Rules announced by the Home Secretary to combat foreign extremism such as the fundamental Islamism of ISIS and Boko Haram could instead be used to suppress legitimately held religious and social views of Christians or even atheists in Britain, it has emerged.
Extremism Disruption Orders (EDO) were mooted at the Conservative party conference in September as a modern form of control over the ability of extremists to gain publicity for their cause by appearing on television or in print. Similar restrictions were enacted during the British internal conflict in Northern Ireland in the last century, where figures from Sinn Féin and other involved groups were placed under a ‘broadcast ban’, preventing them from speaking on television or radio.
The new EDO will go further, and will prevent extremists from even using social media such as Twitter, Facebook and YouTube, broadcasting on television, or even protesting in public without permission from the Government.
Writing about plans for the laws, which are presently set to be included in the forthcoming general election manifesto by the Conservatives, chancellor George Osborne made some concerning revelations in a letter to a constituent seen by the Daily Telegraph. The chancellor said that the laws would not stop at the Islamic extremism presently being fought at home and abroad, but would seek to “eliminate extremism in all its forms”, specifically targeting those with unfashionable opinions but who haven’t broken any laws.
The chancellor said in his letter that the orders would be used to prevent people broadcasting opinions that “justify hatred” against people for reasons of religion, sexual orientation, gender, and disabilities, effectively outlawing impassioned debate on some of the biggest issues of today.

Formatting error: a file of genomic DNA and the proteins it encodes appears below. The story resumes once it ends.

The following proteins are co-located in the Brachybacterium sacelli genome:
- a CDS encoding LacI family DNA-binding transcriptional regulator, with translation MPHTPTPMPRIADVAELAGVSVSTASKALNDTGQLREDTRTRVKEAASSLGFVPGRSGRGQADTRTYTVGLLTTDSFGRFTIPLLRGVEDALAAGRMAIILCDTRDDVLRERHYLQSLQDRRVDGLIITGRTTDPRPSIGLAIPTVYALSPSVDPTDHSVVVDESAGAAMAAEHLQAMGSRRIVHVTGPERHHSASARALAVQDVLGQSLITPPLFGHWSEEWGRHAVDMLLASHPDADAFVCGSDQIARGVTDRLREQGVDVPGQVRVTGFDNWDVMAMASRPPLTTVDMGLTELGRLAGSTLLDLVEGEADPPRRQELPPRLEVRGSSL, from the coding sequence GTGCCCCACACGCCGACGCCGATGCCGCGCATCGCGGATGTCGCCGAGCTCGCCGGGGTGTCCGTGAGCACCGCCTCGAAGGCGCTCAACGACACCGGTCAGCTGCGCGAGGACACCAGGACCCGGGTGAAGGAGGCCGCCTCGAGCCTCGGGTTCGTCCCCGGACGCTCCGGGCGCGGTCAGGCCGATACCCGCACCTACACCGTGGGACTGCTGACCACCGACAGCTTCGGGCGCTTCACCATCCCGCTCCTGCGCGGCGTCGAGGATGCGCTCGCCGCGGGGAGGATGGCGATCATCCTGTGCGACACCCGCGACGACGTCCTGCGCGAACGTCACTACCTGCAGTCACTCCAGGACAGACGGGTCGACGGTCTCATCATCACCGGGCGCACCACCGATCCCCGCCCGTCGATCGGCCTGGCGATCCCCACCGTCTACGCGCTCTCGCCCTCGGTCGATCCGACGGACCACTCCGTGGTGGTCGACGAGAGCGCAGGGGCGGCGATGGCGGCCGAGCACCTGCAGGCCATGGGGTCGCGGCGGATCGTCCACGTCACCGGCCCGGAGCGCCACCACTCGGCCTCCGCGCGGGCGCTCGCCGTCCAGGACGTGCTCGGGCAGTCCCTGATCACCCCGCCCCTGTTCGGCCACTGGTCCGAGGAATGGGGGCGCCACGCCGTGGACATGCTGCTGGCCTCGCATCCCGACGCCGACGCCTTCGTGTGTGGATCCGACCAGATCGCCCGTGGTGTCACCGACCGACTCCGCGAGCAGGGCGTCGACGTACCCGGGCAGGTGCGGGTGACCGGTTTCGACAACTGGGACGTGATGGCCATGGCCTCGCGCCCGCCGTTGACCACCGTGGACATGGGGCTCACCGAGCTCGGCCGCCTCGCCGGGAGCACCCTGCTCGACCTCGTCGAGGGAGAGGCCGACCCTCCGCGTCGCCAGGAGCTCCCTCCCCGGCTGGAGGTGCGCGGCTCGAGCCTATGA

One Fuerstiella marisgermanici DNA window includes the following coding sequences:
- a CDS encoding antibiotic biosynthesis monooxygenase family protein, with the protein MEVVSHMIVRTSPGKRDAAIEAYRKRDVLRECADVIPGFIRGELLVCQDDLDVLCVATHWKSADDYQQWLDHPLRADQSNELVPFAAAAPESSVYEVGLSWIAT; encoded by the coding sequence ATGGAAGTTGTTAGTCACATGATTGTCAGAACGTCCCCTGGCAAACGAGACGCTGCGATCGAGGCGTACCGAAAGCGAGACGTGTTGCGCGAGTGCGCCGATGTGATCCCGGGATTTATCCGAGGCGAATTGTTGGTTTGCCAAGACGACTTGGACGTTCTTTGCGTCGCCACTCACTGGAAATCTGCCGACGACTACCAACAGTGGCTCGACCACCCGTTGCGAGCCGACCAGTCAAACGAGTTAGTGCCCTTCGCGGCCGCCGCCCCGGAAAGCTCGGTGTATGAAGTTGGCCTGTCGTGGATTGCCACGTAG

The Christian institute, a pressure group that works to protect Christians from unwanted intrusion from the government was critical of the move. Speaking out on the matter, their deputy director Simon Calvert said this catch-all law could ensnare Christians with traditional views on gay marriage, or even those who don’t accept religious pluralism. He said: “Anyone who expresses an opinion that isn’t regarded as totally compliant with the Equality Act could find themselves ranked alongside Anjem Choudary, Islamic state or Boko Haram”.
Pointing out that ‘hatred’ is subjective and a word that tends to be thrown around quite carelessly, Calvert said: “How many times a day do intellectually lazy political activists accuse their opponents of ‘spreading hatred… The left does it, the right does it, liberals do it, conservatives do it, it is routine.
“Hand a judge a file of a thousand Twitter postings accusing this atheist or that evangelical of ‘spreading hatred’ and they could easily rule that an EDO is needed… It’s a crazy idea – the Conservatives need to drop this like a hot brick”.
Unusually the National Secular Society, a group that exists to “challenge religious privelege” and normally wouldn’t have much in common with the Christian institute seemed to support their view. A spokesman said: “Without precise legislative definitions, deciding what are ‘harmful activities of extremist individuals who spread hate’ is subjective and therefore open to abuse now or by any future authoritarian government”.
Rejecting the criticism, a Conservative spokesman said “We have never sought to restrict peaceful protest or free speech, provided it is within the law”, however as this law would target those who have not broken the law, merely engaged in what is called subjectively ‘hate’, the exact criteria for offending is uncertain.
This is not the first time in recent weeks the Christian institute has spoken out against laws ostensibly introduced to defeat Islamism which have been turned on Britain’s Christians. Breitbart London reported last month on new rules to enforce “British values” in state schools after the ‘Trojan horse’ scandal was being used to persecute a Christian school which had failed to live up to ‘modern’ British values, by not inviting a Muslim Imam in to teach lessons. A government spokesman said the change in rules was essential to ensure Britain’s youth left school “well prepared” for “life in modern Britain”.